By Steve Purdom, MD (Type 3, SP/1:1/SC)

What are boundaries? They are verbal descriptions of where your emotional and physical space begins and ends. It establishes our separateness from others and lets our family and friends know what sort of behavior we are comfortable with and what sort of behavior makes us uncomfortable. Our boundaries define us in relation to others. If we don’t have boundaries, then we don’t have ownership or possession of our lives.

Why do some of us have so much trouble setting boundaries? We are afraid that the people we love will be angry, that they won’t love us or support us or that they might even abandon us. It’s important to note that if they abandon us when we skillfully set boundaries, then they did not love us in the first place. They were needy and expected us to meet those needs. Frequently, there are early childhood experiences that taught us that if we set boundaries they would not be accepted by our parents—and that has carried over into adulthood.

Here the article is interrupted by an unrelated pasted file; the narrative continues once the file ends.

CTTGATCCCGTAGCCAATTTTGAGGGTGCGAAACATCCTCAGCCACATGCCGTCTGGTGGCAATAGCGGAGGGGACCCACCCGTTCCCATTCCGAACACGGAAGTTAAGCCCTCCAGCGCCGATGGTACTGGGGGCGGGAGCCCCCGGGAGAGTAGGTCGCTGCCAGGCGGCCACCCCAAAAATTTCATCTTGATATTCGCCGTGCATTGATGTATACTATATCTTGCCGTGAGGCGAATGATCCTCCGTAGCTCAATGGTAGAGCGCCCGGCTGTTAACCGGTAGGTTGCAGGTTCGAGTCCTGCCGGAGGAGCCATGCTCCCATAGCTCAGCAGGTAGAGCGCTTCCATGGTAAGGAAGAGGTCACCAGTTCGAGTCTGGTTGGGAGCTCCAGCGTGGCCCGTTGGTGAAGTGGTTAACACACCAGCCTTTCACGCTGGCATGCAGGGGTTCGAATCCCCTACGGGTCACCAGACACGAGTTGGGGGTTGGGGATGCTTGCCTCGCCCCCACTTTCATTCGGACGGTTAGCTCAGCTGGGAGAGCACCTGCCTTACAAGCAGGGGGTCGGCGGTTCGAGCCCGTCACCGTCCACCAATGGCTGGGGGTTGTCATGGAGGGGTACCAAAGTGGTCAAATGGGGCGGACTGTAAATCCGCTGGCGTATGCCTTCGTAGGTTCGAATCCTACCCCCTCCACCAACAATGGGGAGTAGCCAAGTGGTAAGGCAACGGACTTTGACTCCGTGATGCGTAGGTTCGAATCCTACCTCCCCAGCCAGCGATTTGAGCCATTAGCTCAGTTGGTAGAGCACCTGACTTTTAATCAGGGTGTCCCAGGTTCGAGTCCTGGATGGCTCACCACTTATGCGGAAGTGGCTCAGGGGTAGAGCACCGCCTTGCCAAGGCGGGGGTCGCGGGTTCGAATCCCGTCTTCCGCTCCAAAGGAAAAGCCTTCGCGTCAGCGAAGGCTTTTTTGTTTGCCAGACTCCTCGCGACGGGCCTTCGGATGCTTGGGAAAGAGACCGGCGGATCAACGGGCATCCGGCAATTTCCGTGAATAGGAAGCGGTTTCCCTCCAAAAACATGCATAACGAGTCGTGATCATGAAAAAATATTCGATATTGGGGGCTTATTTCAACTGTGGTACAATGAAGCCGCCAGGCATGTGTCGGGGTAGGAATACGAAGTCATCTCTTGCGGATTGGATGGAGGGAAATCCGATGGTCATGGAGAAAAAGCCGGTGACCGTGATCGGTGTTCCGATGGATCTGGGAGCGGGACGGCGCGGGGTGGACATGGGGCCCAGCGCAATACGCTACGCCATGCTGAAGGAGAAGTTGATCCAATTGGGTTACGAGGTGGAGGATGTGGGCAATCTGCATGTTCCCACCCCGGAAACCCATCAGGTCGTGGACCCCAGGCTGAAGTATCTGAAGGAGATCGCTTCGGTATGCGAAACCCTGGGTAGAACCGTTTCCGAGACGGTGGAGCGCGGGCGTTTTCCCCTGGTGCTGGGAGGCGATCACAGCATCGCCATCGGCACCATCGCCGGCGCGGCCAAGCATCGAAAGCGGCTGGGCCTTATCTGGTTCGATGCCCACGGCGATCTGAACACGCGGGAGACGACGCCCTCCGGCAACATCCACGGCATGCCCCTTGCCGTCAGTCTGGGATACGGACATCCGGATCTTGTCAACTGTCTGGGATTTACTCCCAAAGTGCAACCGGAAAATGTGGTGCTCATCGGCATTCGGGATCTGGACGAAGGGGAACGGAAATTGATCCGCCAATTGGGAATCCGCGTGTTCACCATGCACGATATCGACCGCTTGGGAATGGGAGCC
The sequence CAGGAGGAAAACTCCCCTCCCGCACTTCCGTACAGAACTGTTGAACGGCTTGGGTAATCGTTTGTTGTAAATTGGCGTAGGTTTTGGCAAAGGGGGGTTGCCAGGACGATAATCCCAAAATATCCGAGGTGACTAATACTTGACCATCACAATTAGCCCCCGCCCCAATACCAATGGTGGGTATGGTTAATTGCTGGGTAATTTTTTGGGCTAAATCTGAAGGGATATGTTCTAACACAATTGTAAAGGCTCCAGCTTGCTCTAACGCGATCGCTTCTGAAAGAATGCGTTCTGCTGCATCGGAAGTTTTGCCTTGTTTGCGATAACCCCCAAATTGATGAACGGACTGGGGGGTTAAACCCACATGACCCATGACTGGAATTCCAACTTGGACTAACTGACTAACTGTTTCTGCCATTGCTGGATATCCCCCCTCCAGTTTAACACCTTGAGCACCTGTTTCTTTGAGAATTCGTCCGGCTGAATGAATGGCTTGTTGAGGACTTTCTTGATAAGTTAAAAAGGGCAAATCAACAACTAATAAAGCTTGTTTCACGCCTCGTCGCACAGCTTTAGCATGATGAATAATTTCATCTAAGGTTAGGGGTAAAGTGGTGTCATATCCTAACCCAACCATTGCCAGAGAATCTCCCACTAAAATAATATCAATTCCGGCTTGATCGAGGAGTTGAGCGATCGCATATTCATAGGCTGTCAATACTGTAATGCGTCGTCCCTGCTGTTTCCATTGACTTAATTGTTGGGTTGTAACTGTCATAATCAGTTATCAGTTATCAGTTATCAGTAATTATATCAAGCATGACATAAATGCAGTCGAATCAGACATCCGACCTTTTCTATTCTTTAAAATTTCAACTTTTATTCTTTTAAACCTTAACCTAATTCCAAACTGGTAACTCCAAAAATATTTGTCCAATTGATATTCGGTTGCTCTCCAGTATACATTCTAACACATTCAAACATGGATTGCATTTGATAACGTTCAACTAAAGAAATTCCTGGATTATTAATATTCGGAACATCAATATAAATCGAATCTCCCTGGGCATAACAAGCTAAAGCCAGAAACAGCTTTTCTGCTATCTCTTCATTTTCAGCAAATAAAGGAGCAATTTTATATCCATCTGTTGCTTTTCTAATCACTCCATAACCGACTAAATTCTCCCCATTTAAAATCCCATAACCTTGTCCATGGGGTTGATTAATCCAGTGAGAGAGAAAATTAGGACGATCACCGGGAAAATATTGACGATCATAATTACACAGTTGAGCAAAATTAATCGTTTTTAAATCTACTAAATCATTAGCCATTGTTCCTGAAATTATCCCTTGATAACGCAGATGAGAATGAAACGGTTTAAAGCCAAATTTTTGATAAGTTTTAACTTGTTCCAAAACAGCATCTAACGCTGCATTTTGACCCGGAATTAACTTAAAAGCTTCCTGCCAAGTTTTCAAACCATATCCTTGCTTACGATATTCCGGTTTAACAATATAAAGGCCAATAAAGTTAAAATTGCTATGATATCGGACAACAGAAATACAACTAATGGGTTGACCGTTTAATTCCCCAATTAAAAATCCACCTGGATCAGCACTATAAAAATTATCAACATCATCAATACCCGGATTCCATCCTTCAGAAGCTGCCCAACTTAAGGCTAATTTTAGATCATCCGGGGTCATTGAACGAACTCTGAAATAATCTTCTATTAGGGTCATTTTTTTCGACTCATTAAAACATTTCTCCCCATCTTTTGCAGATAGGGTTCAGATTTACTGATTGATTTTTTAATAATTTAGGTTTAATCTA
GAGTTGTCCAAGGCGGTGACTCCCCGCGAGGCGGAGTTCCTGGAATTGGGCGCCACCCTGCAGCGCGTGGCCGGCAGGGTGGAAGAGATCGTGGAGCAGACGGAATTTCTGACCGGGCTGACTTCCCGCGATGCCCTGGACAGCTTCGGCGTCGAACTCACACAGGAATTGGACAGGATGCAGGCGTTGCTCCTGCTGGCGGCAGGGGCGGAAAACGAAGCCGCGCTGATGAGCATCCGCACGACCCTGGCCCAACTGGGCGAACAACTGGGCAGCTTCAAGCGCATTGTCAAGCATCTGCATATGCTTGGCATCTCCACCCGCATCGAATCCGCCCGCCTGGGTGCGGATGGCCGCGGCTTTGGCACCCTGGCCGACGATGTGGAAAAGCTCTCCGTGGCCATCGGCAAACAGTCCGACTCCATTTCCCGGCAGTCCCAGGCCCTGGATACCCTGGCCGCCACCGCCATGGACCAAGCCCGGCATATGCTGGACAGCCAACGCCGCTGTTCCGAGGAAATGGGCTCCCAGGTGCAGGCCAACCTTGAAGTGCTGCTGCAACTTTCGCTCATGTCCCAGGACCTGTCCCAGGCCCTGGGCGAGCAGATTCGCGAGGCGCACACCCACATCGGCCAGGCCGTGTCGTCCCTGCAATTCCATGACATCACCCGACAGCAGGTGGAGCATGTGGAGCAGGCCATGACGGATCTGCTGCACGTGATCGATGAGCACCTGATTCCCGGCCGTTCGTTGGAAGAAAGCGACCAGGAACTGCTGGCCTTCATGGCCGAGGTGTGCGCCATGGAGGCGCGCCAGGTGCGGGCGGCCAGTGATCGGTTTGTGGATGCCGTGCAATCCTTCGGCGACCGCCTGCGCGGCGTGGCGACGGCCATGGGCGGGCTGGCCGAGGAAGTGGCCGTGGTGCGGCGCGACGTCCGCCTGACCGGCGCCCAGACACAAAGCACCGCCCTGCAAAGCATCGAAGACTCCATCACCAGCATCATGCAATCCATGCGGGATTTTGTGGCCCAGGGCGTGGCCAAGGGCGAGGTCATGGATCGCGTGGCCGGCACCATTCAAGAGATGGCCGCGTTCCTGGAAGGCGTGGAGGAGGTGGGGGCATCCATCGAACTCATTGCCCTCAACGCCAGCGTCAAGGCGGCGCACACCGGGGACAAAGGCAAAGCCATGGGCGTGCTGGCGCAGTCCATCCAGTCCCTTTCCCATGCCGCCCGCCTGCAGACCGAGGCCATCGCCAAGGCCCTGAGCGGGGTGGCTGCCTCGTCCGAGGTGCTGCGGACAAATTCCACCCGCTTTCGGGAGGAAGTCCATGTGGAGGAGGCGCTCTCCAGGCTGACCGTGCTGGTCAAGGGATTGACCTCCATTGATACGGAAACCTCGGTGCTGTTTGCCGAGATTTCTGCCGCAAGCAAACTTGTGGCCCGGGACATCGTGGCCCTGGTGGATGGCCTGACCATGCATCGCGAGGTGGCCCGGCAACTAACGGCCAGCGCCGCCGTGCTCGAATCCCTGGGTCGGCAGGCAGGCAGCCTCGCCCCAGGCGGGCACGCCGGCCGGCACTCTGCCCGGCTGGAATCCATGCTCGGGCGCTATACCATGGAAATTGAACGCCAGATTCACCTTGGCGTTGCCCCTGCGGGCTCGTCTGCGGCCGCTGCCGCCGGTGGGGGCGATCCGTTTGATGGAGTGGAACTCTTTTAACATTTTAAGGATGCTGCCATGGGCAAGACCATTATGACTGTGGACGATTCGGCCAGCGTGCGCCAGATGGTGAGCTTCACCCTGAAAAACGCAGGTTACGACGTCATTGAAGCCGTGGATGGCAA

Overcoming these fears regarding the consequences of setting boundaries is necessary for us to live as happy, mature adults. We cannot embrace ourselves, fulfill our passions, and seek our destiny without boundaries.

So how do we set boundaries? We choose the biggest issue in our lives and set boundaries one step at a time. Perhaps we have a sibling who is always asking to borrow money which they do not repay. We need to learn to tell them no. “No” is the most important word in setting boundaries. That does not mean you don’t love your sibling and don’t want the best for them. It does mean that you are responsible for your own financial stability and they are responsible for theirs. Perhaps you can help them learn financial management or find better employment, or help them set better boundaries.

Setting boundaries is a sign of maturity. It is not selfish, mean or unkind to set boundaries. It is simply a responsible and effective way to interact with the people you love. Boundaries provide clarity to relationships. I will tolerate this behavior but not that one. I will provide you with love and emotional support, but I will not loan you money. I will interact with you at mutually agreed to times, but you can’t drop by my house unannounced. All of us set boundaries, and the more skillful we become at defining and setting effective boundaries, the better our relationships will be and the less conflict that we will encounter.

We are helping ourselves and our partners by setting effective boundaries. We are “Making Ourselves Easier to Live With”—and that is our goal.